If F1 were to offer more points for lower-order finishing positions in sprint races, the points system for the grand prix may have to be revised. For example, if each finishing position is to be worth at least one point more than the next, a sprint race win would have to be valued at least 19 points, which is only six points less than a grand prix win at present.

That would leave a grand prix win grossly under-valued. What could it be increased to? Brawn has previously indicated he believes sprint race points should be proportional to those scored in a grand prix, which is three times the distance. Therefore, a grand prix win would have be valued at no less than 57 points, more than twice what they are now.

Alternatively, F1 could introduce a flatter points system for the sprint races, offering the same number of points for multiple positions, and bring the value of a win down to around a third of a current grand prix victory (8.3 points). Either option would be a significant departure, and F1’s third change to its points system in four years.

Other significant questions about the proposed sprint race format remain unanswered. Notably, how would the grid for this race be set?

Brawn remains “quite excited” by the possibility of using a reverse grid but F1’s recent fan survey indicated the idea is disastrously unpopular: 68% of fans opposed it. “I think it would be perhaps a step too far,” Brawn conceded.

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By separating the result of the sprint race from the grid for Sunday’s grand prix, F1 also has the opportunity to change the order of events during the weekend. Qualifying at sprint events could move to Saturday, bringing the benefit of consistency with all other rounds of the championship, and the sprint race take place on Friday.

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“That’s an option, albeit not one that we’d considered,” said Brawn when the possibility was put to him. “But certainly one that, if it was stand-alone and you didn’t have the sequencing, then theoretically that would be possible.

“We’d look at how that will all join together but definitely if it’s a stand-alone event there’s no reason why it couldn’t.”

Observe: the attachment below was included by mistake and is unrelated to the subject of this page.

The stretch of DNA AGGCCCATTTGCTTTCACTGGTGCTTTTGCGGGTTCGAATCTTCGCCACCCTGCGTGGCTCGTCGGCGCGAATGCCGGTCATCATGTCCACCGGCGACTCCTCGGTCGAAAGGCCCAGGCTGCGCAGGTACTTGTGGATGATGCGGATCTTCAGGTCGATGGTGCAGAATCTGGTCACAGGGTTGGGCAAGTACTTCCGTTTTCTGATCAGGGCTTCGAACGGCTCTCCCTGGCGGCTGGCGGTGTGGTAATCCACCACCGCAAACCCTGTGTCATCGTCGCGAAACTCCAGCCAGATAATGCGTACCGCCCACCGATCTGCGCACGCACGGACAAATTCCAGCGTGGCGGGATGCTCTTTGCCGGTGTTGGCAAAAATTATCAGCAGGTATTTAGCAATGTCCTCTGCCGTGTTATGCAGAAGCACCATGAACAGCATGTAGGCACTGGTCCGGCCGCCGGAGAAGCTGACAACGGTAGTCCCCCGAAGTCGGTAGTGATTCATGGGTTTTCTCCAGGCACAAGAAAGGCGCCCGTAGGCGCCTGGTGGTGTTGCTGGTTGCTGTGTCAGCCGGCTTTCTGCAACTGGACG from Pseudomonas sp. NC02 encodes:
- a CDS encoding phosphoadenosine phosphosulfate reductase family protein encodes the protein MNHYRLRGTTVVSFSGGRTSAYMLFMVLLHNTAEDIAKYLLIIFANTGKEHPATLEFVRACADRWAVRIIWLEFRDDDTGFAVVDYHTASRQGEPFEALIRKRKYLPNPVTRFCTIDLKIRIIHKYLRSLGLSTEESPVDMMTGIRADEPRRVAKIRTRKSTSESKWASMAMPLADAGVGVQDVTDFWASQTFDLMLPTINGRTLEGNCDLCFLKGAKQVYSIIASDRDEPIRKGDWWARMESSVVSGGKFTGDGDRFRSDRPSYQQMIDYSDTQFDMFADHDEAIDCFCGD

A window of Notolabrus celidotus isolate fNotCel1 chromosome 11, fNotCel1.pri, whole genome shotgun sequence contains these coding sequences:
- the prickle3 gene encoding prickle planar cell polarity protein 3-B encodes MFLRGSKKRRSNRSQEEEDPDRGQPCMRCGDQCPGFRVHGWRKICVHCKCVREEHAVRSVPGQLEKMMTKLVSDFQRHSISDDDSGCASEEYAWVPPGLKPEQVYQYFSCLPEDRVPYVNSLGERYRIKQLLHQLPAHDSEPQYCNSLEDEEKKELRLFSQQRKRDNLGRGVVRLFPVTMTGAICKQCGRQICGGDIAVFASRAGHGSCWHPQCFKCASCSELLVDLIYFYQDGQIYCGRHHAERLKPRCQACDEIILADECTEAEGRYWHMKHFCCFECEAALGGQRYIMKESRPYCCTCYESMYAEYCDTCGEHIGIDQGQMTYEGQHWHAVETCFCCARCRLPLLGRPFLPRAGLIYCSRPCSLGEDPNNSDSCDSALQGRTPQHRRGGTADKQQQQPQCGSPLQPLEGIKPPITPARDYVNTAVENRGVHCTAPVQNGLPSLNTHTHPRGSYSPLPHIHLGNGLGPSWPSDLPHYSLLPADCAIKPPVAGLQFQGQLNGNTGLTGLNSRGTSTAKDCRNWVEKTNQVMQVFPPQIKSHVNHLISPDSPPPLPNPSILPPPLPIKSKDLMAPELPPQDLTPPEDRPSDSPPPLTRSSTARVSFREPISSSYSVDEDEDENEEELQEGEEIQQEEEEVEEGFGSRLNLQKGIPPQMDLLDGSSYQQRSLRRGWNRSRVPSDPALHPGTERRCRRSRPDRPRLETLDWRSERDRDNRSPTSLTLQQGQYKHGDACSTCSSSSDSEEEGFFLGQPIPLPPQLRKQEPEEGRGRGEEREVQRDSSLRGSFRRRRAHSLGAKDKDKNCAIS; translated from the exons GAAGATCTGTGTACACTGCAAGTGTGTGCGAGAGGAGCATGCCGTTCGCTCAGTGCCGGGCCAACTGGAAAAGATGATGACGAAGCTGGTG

Another consequence of increasing the number of sprint races and awarding more points for them is a higher chance that the world championship would not be decided during a grand prix. This is a possibility Brawn is prepared to accept.

“We’d all love a cliff-hanger last race of the season,” he said. “Maybe we’ll get one this year, which would be fantastic.

“But if a driver could win the championship on a Saturday with a sprint and somebody needed to stop him then that would be a pretty exciting aspect to it. It could certainly bring a new nuance to it.

“We’d all like to see the championship won on the last Sunday of the season. But it doesn’t very often happen. So I think it will have a general impact on the races we choose, but we won’t be pushing the last event so far forward that it couldn’t possibly happen.”

Brawn may not be concerned by that possibility but FIA president Jean Todt may well be. Todt is not a fan of the sprint format, objects to it being described as a race and is concerned with preserving the ‘image and credibility of the championship’. A title being decided on a Saturday – or even a Friday – surely wouldn’t fit with that.

But Todt’s final term as FIA president will end before the 2022 season begins. Perhaps Brawn is banking on his successor being more willing to accept the kind of radical changes F1’s plans for its sprint format appear to be pointing towards.

Quotes: Dieter Rencken